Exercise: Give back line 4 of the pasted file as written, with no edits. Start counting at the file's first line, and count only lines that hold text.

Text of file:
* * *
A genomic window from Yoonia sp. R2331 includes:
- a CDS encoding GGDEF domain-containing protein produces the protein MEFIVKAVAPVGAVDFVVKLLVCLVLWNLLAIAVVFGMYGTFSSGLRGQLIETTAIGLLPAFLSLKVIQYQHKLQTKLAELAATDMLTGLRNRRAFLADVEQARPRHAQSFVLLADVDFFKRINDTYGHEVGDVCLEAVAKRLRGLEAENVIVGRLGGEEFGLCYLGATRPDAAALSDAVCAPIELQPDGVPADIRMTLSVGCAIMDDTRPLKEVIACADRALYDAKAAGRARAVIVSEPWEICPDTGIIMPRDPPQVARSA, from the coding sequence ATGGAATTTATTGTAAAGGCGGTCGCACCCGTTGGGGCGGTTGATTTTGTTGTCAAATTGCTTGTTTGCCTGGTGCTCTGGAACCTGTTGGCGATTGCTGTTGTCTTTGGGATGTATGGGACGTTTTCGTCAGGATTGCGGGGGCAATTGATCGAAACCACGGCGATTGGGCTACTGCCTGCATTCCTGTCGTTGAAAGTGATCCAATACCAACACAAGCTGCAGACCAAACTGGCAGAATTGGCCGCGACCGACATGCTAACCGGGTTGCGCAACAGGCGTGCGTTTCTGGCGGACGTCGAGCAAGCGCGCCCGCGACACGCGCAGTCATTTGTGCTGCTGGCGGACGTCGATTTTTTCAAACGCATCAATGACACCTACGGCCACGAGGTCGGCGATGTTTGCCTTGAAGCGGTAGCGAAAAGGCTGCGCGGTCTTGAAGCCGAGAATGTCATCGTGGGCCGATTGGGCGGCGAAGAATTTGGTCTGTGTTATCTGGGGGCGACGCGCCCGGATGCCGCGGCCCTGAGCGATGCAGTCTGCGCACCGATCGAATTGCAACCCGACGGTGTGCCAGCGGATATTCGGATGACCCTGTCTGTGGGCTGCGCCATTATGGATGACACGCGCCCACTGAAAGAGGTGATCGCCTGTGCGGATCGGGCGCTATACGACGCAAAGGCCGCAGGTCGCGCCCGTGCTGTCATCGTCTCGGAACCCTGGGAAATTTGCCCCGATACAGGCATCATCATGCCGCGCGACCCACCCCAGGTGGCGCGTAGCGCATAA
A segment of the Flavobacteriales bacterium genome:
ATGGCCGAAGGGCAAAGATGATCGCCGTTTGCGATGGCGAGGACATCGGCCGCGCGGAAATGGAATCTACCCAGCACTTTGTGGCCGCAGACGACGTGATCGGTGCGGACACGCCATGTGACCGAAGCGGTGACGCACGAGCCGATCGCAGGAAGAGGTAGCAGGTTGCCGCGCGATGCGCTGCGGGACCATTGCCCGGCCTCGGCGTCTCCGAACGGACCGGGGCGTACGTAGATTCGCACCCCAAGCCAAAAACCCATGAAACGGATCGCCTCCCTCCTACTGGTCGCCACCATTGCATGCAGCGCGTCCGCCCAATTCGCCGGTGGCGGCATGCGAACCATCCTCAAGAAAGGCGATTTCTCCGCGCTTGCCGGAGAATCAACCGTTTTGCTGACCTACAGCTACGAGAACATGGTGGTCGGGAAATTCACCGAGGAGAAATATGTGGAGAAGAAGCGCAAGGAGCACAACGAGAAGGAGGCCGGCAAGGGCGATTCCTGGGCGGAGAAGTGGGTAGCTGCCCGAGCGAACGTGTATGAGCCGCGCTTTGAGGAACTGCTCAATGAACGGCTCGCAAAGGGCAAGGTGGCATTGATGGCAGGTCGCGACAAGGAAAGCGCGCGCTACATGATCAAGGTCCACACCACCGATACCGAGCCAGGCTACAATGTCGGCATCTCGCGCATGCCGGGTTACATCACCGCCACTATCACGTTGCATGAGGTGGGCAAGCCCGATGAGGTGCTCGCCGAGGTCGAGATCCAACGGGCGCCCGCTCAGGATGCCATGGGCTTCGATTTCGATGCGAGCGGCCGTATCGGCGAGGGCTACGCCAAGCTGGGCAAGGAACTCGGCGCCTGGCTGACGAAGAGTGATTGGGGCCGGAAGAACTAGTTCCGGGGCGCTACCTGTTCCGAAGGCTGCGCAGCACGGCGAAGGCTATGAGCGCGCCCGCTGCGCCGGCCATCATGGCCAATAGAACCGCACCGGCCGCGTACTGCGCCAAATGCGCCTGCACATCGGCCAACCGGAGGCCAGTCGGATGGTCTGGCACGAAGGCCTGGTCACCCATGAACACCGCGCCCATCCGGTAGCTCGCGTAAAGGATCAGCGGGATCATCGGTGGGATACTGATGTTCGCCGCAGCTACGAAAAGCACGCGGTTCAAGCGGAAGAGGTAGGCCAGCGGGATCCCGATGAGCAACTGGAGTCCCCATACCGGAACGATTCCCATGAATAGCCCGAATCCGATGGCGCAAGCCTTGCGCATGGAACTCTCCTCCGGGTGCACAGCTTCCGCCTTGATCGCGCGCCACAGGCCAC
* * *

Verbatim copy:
ATGGCCGAAGGGCAAAGATGATCGCCGTTTGCGATGGCGAGGACATCGGCCGCGCGGAAATGGAATCTACCCAGCACTTTGTGGCCGCAGACGACGTGATCGGTGCGGACACGCCATGTGACCGAAGCGGTGACGCACGAGCCGATCGCAGGAAGAGGTAGCAGGTTGCCGCGCGATGCGCTGCGGGACCATTGCCCGGCCTCGGCGTCTCCGAACGGACCGGGGCGTACGTAGATTCGCACCCCAAGCCAAAAACCCATGAAACGGATCGCCTCCCTCCTACTGGTCGCCACCATTGCATGCAGCGCGTCCGCCCAATTCGCCGGTGGCGGCATGCGAACCATCCTCAAGAAAGGCGATTTCTCCGCGCTTGCCGGAGAATCAACCGTTTTGCTGACCTACAGCTACGAGAACATGGTGGTCGGGAAATTCACCGAGGAGAAATATGTGGAGAAGAAGCGCAAGGAGCACAACGAGAAGGAGGCCGGCAAGGGCGATTCCTGGGCGGAGAAGTGGGTAGCTGCCCGAGCGAACGTGTATGAGCCGCGCTTTGAGGAACTGCTCAATGAACGGCTCGCAAAGGGCAAGGTGGCATTGATGGCAGGTCGCGACAAGGAAAGCGCGCGCTACATGATCAAGGTCCACACCACCGATACCGAGCCAGGCTACAATGTCGGCATCTCGCGCATGCCGGGTTACATCACCGCCACTATCACGTTGCATGAGGTGGGCAAGCCCGATGAGGTGCTCGCCGAGGTCGAGATCCAACGGGCGCCCGCTCAGGATGCCATGGGCTTCGATTTCGATGCGAGCGGCCGTATCGGCGAGGGCTACGCCAAGCTGGGCAAGGAACTCGGCGCCTGGCTGACGAAGAGTGATTGGGGCCGGAAGAACTAGTTCCGGGGCGCTACCTGTTCCGAAGGCTGCGCAGCACGGCGAAGGCTATGAGCGCGCCCGCTGCGCCGGCCATCATGGCCAATAGAACCGCACCGGCCGCGTACTGCGCCAAATGCGCCTGCACATCGGCCAACCGGAGGCCAGTCGGATGGTCTGGCACGAAGGCCTGGTCACCCATGAACACCGCGCCCATCCGGTAGCTCGCGTAAAGGATCAGCGGGATCATCGGTGGGATACTGATGTTCGCCGCAGCTACGAAAAGCACGCGGTTCAAGCGGAAGAGGTAGGCCAGCGGGATCCCGATGAGCAACTGGAGTCCCCATACCGGAACGATTCCCATGAATAGCCCGAATCCGATGGCGCAAGCCTTGCGCATGGAACTCTCCTCCGGGTGCACAGCTTCCGCCTTGATCGCGCGCCACAGGCCAC